Gaming the System: Getting Inside a Billion-Dollar Industry
Gaming has emerged from the dark basement of pop culture to become a billion-dollar industry. Here’s how to speak its language.
Gamers comprise a global demographic of more than 2 billion people, and their market for them is only growing. According to Newzoo, the gaming industry is projected to generate more than $150 billion in 2019, far outpacing the music and movie industries combined.
Naturally, courting this group would be appealing to any brand, but it’s not as simple as licensing a popular title and watching the money roll in. While a “gamer” can be almost anyone, the nature of their pastime typically makes them smart, savvy and informed shoppers.
Arc recently took a crash-course in this world when working with Intel to create an interactive demo experience for gaming PCs at the point of purchase. This meant talking to gamers just as they were about to make one of their most crucial decisions after months of intense research.
So, what does this teach us about how to talk to gamers?
As with any group, the key is authenticity and not coming across like an outsider. Understanding what communicates authenticity to a gamer was a primary focus for Arc’s Intel team. Here are three major takeaways when it comes to engaging with this powerful consumer base.
Tech. There’s no way around it. The machines that run these games are a big part of the culture and truly understanding them is essential. Even if a brand is not necessarily tech-focused, the technical foundation that most gaming requires—and the pride that comes along with mastering it—is key to speaking to this group.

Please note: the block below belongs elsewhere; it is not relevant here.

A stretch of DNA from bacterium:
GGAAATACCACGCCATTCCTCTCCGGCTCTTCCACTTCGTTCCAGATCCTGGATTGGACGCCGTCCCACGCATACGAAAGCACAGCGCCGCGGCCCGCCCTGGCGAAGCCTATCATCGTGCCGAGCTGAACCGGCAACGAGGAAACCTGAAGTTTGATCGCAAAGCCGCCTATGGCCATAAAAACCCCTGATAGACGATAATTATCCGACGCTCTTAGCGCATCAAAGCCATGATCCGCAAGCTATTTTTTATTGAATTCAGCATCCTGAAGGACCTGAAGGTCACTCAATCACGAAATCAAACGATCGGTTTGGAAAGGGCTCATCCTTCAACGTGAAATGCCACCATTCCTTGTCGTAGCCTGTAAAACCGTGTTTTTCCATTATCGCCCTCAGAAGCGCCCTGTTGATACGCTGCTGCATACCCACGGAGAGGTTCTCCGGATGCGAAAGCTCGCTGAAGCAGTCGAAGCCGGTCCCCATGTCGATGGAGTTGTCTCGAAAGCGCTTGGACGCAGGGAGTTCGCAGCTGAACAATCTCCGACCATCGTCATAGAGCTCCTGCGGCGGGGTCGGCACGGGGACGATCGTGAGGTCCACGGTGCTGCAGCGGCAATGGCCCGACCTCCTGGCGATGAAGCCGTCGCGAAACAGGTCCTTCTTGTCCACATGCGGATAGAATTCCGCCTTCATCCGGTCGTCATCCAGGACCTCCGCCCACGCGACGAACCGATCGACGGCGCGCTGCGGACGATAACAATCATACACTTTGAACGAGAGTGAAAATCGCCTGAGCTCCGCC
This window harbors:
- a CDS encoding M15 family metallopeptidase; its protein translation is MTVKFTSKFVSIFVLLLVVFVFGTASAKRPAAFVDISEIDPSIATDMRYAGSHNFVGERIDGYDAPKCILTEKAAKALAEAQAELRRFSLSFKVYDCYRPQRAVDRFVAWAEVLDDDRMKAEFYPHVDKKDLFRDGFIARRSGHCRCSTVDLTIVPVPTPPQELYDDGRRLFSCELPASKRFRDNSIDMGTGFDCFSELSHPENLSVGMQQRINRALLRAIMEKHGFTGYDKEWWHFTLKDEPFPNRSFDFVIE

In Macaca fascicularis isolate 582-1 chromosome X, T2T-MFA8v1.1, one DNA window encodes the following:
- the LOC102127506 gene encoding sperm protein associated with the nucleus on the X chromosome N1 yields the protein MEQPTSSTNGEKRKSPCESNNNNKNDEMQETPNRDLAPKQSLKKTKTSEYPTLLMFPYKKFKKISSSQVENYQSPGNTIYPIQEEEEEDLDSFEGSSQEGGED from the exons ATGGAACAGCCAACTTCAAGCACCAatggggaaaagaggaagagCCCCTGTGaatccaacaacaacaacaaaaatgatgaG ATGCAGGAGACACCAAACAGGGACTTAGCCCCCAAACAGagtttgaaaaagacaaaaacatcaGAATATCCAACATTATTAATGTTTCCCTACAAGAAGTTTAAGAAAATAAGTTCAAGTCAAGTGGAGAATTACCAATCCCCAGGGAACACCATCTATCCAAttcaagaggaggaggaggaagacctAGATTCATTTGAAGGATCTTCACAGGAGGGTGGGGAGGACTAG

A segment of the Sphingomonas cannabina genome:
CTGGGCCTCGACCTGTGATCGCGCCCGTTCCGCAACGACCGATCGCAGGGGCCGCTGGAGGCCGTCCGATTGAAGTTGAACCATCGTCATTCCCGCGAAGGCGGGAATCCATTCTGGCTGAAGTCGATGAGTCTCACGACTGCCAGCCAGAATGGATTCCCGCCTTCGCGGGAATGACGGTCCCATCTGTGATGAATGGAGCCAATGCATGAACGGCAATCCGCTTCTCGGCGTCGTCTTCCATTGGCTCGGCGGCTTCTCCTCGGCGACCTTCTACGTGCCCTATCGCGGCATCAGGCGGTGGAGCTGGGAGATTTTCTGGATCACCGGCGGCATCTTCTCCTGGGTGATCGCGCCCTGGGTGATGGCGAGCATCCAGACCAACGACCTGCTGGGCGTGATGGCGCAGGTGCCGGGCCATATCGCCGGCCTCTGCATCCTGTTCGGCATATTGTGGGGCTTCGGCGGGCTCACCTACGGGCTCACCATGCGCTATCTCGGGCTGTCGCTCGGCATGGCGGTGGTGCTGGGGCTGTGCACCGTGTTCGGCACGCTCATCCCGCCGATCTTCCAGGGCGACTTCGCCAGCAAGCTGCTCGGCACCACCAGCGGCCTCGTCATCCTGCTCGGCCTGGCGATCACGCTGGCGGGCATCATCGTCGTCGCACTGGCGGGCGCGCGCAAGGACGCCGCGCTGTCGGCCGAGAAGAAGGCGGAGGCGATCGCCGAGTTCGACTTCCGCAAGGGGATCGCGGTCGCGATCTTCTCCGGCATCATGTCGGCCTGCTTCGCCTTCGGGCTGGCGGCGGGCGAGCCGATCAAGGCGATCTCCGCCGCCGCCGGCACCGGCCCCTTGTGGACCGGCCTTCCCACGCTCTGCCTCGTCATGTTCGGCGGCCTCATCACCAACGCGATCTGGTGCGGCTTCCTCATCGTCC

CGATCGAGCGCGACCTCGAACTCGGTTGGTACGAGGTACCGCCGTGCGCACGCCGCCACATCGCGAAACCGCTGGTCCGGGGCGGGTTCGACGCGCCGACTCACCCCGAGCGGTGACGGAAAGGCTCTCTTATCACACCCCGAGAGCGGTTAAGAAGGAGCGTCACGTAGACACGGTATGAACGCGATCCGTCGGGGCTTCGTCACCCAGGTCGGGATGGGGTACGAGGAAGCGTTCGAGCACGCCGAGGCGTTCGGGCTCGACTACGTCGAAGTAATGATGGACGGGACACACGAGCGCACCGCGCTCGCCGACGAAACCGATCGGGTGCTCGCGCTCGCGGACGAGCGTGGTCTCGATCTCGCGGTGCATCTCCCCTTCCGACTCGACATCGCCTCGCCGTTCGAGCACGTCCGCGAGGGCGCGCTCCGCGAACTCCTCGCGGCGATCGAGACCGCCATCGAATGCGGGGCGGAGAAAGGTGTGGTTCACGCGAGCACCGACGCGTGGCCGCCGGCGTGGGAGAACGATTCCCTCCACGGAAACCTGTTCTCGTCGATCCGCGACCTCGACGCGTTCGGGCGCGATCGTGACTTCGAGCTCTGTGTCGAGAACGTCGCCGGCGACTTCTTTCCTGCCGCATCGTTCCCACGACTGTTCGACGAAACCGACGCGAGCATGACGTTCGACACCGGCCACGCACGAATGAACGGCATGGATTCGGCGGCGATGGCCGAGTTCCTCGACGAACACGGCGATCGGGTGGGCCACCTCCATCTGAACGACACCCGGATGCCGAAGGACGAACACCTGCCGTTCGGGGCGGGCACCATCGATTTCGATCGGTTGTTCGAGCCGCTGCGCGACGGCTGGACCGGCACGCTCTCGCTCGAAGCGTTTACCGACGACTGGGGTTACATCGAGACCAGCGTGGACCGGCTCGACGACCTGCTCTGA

Culture. While gaming is an obvious fit for technology brands, even non-category products can make in-roads. Mountain Dew is a great example of a brand that’s made gaming an integral part of their identity and has been accepted by the community as a result. After years of being the community’s soft drink of choice, they have recently released a line of drinks specifically for gamers.
Look and feel. Gaming has evolved to have a distinct style that defines the category. Common aesthetics include darker tones punctuated with bright colors and bold graphics. But beyond the basic look, any visual touchstone like the design of game menus or the in-game displays can instantly build a connection to the gaming community.
The enthusiastic response the Intel experience has received from gamers across the world shows that while their subculture does require some subject matter expertise, they are also extremely responsive to brands willing to make that effort.